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Judiciary opposed to merger of ELRC and ELC with High Court – CJ Koome

The Judiciary > Internal News  > Judiciary opposed to merger of ELRC and ELC with High Court – CJ Koome

Judiciary opposed to merger of ELRC and ELC with High Court – CJ Koome

NAIVASHA, Kenya March 21, 2024 – Chief Justice Martha Koome has written to the leadership of Parliament expressing the Judiciary’s opposition to a proposed constitutional amendment to merge the Employment and Labour Relations Court (ELRC), the Environment and Land Court (ELC) with the High Court.

The Chief Justice contends that there was informed reasoning that prompted Kenyans to demand for specialised courts to handle employment and labour relations, and also environment and land matters.

“The contribution by the two courts to expeditious delivery of justice and a robust jurisprudence in these areas of special concern to Kenyans justify the continued existence of the specialised courts,” CJ Koome told the Annual Conference of Judges of the Employment and Labour Relations Court on Thursday.

According to the Chief Justice, the ELRC registered a Case Clearance Rate of 166 per cent in the first half of the 2023/2024 Financial Year after resolving 3,414 cases.

“However, the challenge of backlog remains a pressing concern. With a considerable number of cases pending beyond a year, our shared goal must be to intensify efforts to reduce this backlog, ensuring timely justice for all parties involved. As at the end of December 2023, the Court had 9,362 pending cases,” she highlighted.

She indicated that out of these pending cases, 7,837 matters have been in court for more than one year, which means they fall within the Judiciary’s definition of case backlog.  

The CJ observed that the rate of adjournments reduced from 3 per cent that was recorded the previous financial year, to an adjournment rate of 2 per cent of scheduled cases during the first half of this Financial Year. “This reduction signifies a commitment to expediting the judicial process, further enhancing the court’s efficiency.”   

She noted that the court’s jurisprudence has contributed to the social transformation envisioned by the Constitution by addressing contemporary issues at the work place but also setting a benchmark for social justice.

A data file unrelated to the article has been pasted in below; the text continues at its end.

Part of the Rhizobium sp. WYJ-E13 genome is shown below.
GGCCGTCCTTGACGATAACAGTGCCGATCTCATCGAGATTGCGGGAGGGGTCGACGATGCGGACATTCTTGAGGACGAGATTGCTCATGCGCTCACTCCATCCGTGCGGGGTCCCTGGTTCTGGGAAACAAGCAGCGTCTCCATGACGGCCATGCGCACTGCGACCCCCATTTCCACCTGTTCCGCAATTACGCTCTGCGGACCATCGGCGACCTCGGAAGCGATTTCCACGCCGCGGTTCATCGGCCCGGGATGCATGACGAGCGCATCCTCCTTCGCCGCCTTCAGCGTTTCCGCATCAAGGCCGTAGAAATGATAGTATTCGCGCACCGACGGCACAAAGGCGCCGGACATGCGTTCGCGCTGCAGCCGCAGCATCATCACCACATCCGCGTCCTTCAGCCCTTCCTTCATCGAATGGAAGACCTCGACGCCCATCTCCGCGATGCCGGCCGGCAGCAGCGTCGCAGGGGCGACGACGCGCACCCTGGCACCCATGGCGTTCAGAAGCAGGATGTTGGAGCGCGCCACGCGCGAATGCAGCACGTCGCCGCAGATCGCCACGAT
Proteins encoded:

“From upholding the rights of marginalized and vulnerable groups to ensuring workplace safety, the court has made significant contributions that resonate with the social justice aspirations of our Constitution,” she opined.


She singled out landmark judgments in areas such as unfair dismissal, collective bargaining, occupational safety, and the resolution of disputes arising from economic restructuring receiving critical commentary and citation by scholars within and outside Kenya.

She emphasised the need for a collective commitment to upholding the highest standards of judicial conduct, which aligns with the overall aim to make ‘judicial hygiene’ part of Kenya’s judicial culture.

“Our goal has been that we should make ethics and integrity become second nature to our institution. There ought to be no second-guessing or doubts about the integrity of our Judges, Judicial Officers and Staff.”

Speaking at the same event, Florence Bore, Cabinet Secretary for Labour and Social Protection said that the ELRC must defend and promote labour rights in platform work, remote working and in other typical forms of work arrangement. “Our laws need to accommodate all workers without distinction and to ensure that all workers are afforded dignity, security and fair treatment,” she said.

“The types of employment, organization of work and employment relationships are quickly evolving and there is no doubt there is a need to adjust the legal framework for promotion of justice, equity and industrial peace and harmony,” noted CS Bore

CEO Federation of Kenya Employers, Jacqueline Mugo, on her part urged the ELRC to continue leveraging on Alternative Dispute Resolution and insisted that labour disputes be subjected to ADR and Court Annexed Mediation before court intervention. “We believe conciliation always leads to win-win situation,” said Ms Mugo.

Justice Byram Ongaya, Principal Judge of ERLC, highlighted that the Court had taken up full application of the Judiciary digital strategy through e-filing, Case Tracking System and virtual courts across all the court stations.

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